depression is common in persistent acne, which need not necessarily be severe.
This rare type of acne is present at, orappears soon after birth. It is more
common in males and may last up to 3 years. Its morphology is like that of
common acne (Fig. 12.6) and it may be the forerun-ner of severe acne in
Acne fulminans is a rare variant inwhich conglobate acne is accompanied by
fever, joint pains and a high erythrocyte sedimentation rate (ESR).
Tars, chlorinated hydrocarbons, oils,and oily cosmetics can cause or exacerbate
acne. Suspicion should be raised if the distribution is odd or if comedones
predominate (Fig. 12.7).
This is most common in young girls.Obsessional picking or rubbing leaves
discrete denuded areas.
onset. This too occurs mainly in women and isoften limited to the
chin (Fig. 12.8). Nodular and cys-tic lesions predominate. It is stubborn and
• Acne associated
with suppurative hidradenitis and perifolliculitis of scalp .
This occurs mainly on the trunk and maybe conglobate.
(Fig. 12.9). Suspicion should be raisedwhen acne, dominated
by papulo-pustules rather than comedones, appears suddenly in a non-teenager
and coincides with the prescription of a drug known to cause acneiform lesions
. Some athletes still use anabolic steroids to enhance their performance.
ovarian syndrome. Consider this in obesefemales with oligomenorrhoea or
secondary amenor-rhoea or infertility. Glucose intolerance, dyslipidaemia and
hypertension may be other features.
Congenital adrenal hyperplasia. Hyperpigmenta-tion, ambiguous genitalia, history of salt-wasting in childhood, and a Jewish background, are all clues to this rare diagnosis.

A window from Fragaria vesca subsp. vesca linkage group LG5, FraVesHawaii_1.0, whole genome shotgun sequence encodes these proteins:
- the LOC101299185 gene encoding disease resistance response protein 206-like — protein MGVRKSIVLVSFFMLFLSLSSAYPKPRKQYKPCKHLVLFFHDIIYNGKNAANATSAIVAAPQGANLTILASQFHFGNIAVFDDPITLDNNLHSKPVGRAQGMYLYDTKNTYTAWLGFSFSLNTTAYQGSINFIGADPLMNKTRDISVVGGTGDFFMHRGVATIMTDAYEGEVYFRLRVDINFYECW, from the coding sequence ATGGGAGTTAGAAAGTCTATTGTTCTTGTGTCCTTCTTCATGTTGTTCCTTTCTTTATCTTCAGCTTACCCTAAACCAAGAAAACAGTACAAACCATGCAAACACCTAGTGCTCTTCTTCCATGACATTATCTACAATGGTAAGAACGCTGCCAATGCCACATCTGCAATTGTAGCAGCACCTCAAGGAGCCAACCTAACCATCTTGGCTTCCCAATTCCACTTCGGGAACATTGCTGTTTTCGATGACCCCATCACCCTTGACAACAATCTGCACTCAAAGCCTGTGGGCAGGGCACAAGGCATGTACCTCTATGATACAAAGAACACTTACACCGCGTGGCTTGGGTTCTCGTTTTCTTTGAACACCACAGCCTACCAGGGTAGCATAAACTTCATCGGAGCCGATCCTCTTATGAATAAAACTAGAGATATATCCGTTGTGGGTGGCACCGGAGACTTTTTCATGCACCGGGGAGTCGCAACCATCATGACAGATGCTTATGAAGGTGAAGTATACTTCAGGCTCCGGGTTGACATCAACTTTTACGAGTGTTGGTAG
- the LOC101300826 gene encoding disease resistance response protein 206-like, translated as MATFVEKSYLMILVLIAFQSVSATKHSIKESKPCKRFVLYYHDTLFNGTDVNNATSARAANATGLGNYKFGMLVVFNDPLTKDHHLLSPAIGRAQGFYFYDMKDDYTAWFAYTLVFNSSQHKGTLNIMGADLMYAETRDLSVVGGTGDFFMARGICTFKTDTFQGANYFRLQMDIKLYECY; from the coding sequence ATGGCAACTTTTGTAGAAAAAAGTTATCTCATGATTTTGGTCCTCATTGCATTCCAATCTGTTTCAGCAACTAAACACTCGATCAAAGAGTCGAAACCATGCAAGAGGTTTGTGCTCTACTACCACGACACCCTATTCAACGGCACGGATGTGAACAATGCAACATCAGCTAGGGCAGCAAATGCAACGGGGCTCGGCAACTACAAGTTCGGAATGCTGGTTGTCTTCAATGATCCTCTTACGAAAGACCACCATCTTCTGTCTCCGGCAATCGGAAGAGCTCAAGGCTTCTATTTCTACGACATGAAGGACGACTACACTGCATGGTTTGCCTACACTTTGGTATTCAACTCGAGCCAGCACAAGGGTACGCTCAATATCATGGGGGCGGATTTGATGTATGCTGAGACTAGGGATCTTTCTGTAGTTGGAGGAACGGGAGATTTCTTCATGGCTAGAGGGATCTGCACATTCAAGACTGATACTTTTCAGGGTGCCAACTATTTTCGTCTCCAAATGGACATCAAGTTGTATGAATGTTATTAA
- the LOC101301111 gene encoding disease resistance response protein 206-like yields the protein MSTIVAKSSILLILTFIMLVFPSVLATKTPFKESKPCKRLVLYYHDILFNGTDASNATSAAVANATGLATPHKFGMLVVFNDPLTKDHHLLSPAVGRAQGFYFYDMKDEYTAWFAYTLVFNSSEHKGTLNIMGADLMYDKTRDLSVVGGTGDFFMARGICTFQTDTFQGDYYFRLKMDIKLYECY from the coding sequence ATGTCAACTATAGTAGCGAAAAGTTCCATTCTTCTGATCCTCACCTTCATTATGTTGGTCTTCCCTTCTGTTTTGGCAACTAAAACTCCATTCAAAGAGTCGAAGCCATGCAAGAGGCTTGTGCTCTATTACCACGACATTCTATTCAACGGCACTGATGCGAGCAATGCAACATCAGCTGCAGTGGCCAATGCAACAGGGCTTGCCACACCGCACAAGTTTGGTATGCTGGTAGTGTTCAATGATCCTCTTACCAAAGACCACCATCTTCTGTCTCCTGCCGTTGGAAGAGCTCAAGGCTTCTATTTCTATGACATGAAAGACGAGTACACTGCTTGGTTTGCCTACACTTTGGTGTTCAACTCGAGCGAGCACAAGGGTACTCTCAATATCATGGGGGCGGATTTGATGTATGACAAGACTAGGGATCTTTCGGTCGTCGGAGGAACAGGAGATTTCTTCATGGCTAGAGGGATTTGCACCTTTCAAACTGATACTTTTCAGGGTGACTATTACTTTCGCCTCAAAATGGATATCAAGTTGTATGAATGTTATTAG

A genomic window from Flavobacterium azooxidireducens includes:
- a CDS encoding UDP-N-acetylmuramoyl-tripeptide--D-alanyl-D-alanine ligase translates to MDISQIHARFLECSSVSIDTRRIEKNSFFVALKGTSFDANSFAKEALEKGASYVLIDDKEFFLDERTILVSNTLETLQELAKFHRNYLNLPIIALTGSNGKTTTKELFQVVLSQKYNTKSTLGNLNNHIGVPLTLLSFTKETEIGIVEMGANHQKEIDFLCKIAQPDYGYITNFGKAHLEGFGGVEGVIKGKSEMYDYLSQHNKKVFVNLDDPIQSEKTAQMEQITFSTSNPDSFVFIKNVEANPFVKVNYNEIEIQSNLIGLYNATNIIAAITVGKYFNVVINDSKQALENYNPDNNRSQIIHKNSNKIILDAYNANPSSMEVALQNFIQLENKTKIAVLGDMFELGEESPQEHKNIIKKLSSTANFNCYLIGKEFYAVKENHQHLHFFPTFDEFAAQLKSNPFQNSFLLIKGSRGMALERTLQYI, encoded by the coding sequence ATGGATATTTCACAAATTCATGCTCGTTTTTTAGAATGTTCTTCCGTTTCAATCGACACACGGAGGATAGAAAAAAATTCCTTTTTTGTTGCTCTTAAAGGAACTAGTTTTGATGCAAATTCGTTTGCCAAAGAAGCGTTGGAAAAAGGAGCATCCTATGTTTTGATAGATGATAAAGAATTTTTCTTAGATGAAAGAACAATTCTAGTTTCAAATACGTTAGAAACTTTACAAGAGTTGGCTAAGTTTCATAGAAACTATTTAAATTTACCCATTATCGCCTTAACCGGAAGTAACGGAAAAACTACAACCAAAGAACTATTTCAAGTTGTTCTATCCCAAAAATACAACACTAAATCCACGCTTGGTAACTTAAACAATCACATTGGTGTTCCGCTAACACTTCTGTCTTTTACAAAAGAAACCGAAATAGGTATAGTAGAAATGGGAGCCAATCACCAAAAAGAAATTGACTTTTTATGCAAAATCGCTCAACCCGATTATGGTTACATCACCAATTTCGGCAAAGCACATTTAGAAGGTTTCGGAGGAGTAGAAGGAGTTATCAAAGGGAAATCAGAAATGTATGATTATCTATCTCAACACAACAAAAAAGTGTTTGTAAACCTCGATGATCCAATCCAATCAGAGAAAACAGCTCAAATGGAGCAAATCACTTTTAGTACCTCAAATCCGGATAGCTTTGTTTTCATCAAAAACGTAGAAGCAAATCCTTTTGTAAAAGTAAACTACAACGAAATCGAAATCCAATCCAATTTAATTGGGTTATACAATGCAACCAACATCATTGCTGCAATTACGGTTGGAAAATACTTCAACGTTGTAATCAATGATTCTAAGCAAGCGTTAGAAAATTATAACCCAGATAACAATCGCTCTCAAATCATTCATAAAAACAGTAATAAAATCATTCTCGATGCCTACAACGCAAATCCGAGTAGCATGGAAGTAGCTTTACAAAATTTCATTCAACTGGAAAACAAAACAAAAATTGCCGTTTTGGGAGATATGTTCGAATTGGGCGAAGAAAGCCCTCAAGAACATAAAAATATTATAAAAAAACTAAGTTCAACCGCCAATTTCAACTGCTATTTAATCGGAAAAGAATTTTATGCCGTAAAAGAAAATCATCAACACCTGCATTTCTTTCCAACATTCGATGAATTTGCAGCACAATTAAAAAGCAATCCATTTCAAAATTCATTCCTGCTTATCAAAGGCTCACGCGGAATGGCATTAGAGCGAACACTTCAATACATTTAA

tumours. These cause the rapidonset of virilization (clitoromegaly,
deepening of voice, breast atrophy, male pattern balding and hirsutism) as well
vulgaris clears by the age of 23– 25 years in 90% of patients, but some 5% of
women and 1% of men still need treatment in their thirties or even forties.
are usually necessary. Cultures are occasionally needed to exclude a pyogenic
infection, an anaerobic infection or Gram-negative folliculitis. Only a few
laboratories routinely culture P. acnes and test its sensitivity to
acne, including infantile acne, which is associ-ated with virilization, needs
investigation to exclude an androgen-secreting tumour of the adrenals, ovaries
or testes, and to rule out congenital adrenal hyper-plasia caused by
21-hydroxylase deficiency. Tests should then include the measurement of plasma
testos-terone, sex hormone-binding globulin, luteinizing hormone (LH),
follicle-stimulating hormone (FSH), dehydroepiandros-terone sulphate,
urinary free cortisol and, depending on the results, ultrasound examination or
computed tomography scan of the ovaries and adrenals. Congenital adrenal
hyperplasia is associated with high levels of 17-hydroxyprogesterone, and
andro-gensecreting tumours with high androgen levels.
ovarian syndrome is characterized by modestly elevated testosterone,
androstenedione and dehydroepiandrosterone sulphate levels, a reduced sex
hormone-binding level and a LH : FSH ratio of greater than 2.5 : 1. Pelvic
ultrasound may reveal mul-tiple small ovarian cysts, although some acne
patients have ovarian cysts without biochemical evidence of the polycystic
Rosacea affects older individuals; come-dones are
absent; the papules and pustules occur only on the face; and the rash has an
erythematous background. Pyogenic folliculitis can be excluded by culture.
Hidradenitis suppurativa is associated
with acne conglobata, but attacks the axillae and groin. Pseudofolliculitis barbae,
caused by ingrowing hairs, occurs on the necks of men with curly facial hair
and clears up if shaving is stopped.